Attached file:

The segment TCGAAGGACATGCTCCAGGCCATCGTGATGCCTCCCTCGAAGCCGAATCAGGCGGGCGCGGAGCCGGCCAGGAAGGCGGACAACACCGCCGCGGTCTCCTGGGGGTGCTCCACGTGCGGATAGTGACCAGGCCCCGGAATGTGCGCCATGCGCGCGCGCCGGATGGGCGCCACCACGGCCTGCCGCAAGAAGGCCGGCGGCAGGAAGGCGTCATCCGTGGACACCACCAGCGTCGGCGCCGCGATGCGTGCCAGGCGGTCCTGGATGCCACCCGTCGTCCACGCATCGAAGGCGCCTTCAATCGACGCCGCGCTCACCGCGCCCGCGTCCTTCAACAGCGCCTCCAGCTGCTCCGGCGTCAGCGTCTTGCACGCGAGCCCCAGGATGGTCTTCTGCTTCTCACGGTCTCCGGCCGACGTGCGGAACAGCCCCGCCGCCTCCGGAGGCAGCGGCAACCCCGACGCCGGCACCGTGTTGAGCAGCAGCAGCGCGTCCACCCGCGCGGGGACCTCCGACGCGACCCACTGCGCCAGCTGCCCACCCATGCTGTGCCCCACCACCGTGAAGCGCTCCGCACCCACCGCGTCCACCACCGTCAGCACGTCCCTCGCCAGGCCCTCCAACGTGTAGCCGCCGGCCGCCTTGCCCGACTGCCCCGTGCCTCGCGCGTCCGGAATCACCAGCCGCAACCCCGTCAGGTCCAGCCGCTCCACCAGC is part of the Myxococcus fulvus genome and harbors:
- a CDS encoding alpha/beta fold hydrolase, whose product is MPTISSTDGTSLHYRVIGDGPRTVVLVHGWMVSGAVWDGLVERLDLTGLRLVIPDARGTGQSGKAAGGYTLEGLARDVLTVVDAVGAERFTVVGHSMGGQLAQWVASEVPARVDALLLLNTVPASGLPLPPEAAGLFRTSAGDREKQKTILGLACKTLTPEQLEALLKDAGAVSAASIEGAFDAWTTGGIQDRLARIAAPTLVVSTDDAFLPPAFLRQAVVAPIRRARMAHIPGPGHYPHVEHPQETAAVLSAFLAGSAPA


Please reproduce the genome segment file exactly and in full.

The segment TCGAAGGACATGCTCCAGGCCATCGTGATGCCTCCCTCGAAGCCGAATCAGGCGGGCGCGGAGCCGGCCAGGAAGGCGGACAACACCGCCGCGGTCTCCTGGGGGTGCTCCACGTGCGGATAGTGACCAGGCCCCGGAATGTGCGCCATGCGCGCGCGCCGGATGGGCGCCACCACGGCCTGCCGCAAGAAGGCCGGCGGCAGGAAGGCGTCATCCGTGGACACCACCAGCGTCGGCGCCGCGATGCGTGCCAGGCGGTCCTGGATGCCACCCGTCGTCCACGCATCGAAGGCGCCTTCAATCGACGCCGCGCTCACCGCGCCCGCGTCCTTCAACAGCGCCTCCAGCTGCTCCGGCGTCAGCGTCTTGCACGCGAGCCCCAGGATGGTCTTCTGCTTCTCACGGTCTCCGGCCGACGTGCGGAACAGCCCCGCCGCCTCCGGAGGCAGCGGCAACCCCGACGCCGGCACCGTGTTGAGCAGCAGCAGCGCGTCCACCCGCGCGGGGACCTCCGACGCGACCCACTGCGCCAGCTGCCCACCCATGCTGTGCCCCACCACCGTGAAGCGCTCCGCACCCACCGCGTCCACCACCGTCAGCACGTCCCTCGCCAGGCCCTCCAACGTGTAGCCGCCGGCCGCCTTGCCCGACTGCCCCGTGCCTCGCGCGTCCGGAATCACCAGCCGCAACCCCGTCAGGTCCAGCCGCTCCACCAGC is part of the Myxococcus fulvus genome and harbors:
- a CDS encoding alpha/beta fold hydrolase, whose product is MPTISSTDGTSLHYRVIGDGPRTVVLVHGWMVSGAVWDGLVERLDLTGLRLVIPDARGTGQSGKAAGGYTLEGLARDVLTVVDAVGAERFTVVGHSMGGQLAQWVASEVPARVDALLLLNTVPASGLPLPPEAAGLFRTSAGDREKQKTILGLACKTLTPEQLEALLKDAGAVSAASIEGAFDAWTTGGIQDRLARIAAPTLVVSTDDAFLPPAFLRQAVVAPIRRARMAHIPGPGHYPHVEHPQETAAVLSAFLAGSAPA